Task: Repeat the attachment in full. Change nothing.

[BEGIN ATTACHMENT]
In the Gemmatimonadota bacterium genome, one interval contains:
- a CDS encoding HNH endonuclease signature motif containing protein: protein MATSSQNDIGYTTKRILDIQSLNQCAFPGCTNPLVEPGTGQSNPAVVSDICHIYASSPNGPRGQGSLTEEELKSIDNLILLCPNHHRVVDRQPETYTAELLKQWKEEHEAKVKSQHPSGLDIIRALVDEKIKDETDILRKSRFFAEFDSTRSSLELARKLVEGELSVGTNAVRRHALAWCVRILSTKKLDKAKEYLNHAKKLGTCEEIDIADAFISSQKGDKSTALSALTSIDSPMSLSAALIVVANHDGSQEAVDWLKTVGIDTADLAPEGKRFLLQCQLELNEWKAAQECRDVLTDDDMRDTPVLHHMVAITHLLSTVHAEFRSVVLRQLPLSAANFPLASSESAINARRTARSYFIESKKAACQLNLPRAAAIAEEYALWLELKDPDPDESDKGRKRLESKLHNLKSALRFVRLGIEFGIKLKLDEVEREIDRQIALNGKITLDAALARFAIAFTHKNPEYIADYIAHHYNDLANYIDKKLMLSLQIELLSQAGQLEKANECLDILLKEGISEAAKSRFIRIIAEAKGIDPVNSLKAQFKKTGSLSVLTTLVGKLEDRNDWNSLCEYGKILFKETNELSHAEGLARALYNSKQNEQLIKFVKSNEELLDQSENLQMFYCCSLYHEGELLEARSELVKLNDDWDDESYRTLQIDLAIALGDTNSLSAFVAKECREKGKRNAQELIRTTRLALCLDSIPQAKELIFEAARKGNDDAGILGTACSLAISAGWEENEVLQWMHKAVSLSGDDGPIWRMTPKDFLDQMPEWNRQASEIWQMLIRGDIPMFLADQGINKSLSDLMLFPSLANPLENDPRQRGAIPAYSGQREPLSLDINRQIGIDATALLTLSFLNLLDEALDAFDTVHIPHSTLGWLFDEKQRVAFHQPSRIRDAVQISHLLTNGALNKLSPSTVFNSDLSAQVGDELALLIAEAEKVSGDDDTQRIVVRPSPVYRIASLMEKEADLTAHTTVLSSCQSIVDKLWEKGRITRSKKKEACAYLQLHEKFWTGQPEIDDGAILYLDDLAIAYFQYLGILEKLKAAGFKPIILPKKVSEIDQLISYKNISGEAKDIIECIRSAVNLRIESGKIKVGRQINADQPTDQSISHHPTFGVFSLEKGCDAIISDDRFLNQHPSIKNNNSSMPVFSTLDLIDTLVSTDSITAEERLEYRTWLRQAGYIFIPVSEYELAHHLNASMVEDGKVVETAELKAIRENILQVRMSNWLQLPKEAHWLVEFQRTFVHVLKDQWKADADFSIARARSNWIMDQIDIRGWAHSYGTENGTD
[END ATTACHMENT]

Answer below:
In the Gemmatimonadota bacterium genome, one interval contains:
- a CDS encoding HNH endonuclease signature motif containing protein: protein MATSSQNDIGYTTKRILDIQSLNQCAFPGCTNPLVEPGTGQSNPAVVSDICHIYASSPNGPRGQGSLTEEELKSIDNLILLCPNHHRVVDRQPETYTAELLKQWKEEHEAKVKSQHPSGLDIIRALVDEKIKDETDILRKSRFFAEFDSTRSSLELARKLVEGELSVGTNAVRRHALAWCVRILSTKKLDKAKEYLNHAKKLGTCEEIDIADAFISSQKGDKSTALSALTSIDSPMSLSAALIVVANHDGSQEAVDWLKTVGIDTADLAPEGKRFLLQCQLELNEWKAAQECRDVLTDDDMRDTPVLHHMVAITHLLSTVHAEFRSVVLRQLPLSAANFPLASSESAINARRTARSYFIESKKAACQLNLPRAAAIAEEYALWLELKDPDPDESDKGRKRLESKLHNLKSALRFVRLGIEFGIKLKLDEVEREIDRQIALNGKITLDAALARFAIAFTHKNPEYIADYIAHHYNDLANYIDKKLMLSLQIELLSQAGQLEKANECLDILLKEGISEAAKSRFIRIIAEAKGIDPVNSLKAQFKKTGSLSVLTTLVGKLEDRNDWNSLCEYGKILFKETNELSHAEGLARALYNSKQNEQLIKFVKSNEELLDQSENLQMFYCCSLYHEGELLEARSELVKLNDDWDDESYRTLQIDLAIALGDTNSLSAFVAKECREKGKRNAQELIRTTRLALCLDSIPQAKELIFEAARKGNDDAGILGTACSLAISAGWEENEVLQWMHKAVSLSGDDGPIWRMTPKDFLDQMPEWNRQASEIWQMLIRGDIPMFLADQGINKSLSDLMLFPSLANPLENDPRQRGAIPAYSGQREPLSLDINRQIGIDATALLTLSFLNLLDEALDAFDTVHIPHSTLGWLFDEKQRVAFHQPSRIRDAVQISHLLTNGALNKLSPSTVFNSDLSAQVGDELALLIAEAEKVSGDDDTQRIVVRPSPVYRIASLMEKEADLTAHTTVLSSCQSIVDKLWEKGRITRSKKKEACAYLQLHEKFWTGQPEIDDGAILYLDDLAIAYFQYLGILEKLKAAGFKPIILPKKVSEIDQLISYKNISGEAKDIIECIRSAVNLRIESGKIKVGRQINADQPTDQSISHHPTFGVFSLEKGCDAIISDDRFLNQHPSIKNNNSSMPVFSTLDLIDTLVSTDSITAEERLEYRTWLRQAGYIFIPVSEYELAHHLNASMVEDGKVVETAELKAIRENILQVRMSNWLQLPKEAHWLVEFQRTFVHVLKDQWKADADFSIARARSNWIMDQIDIRGWAHSYGTENGTD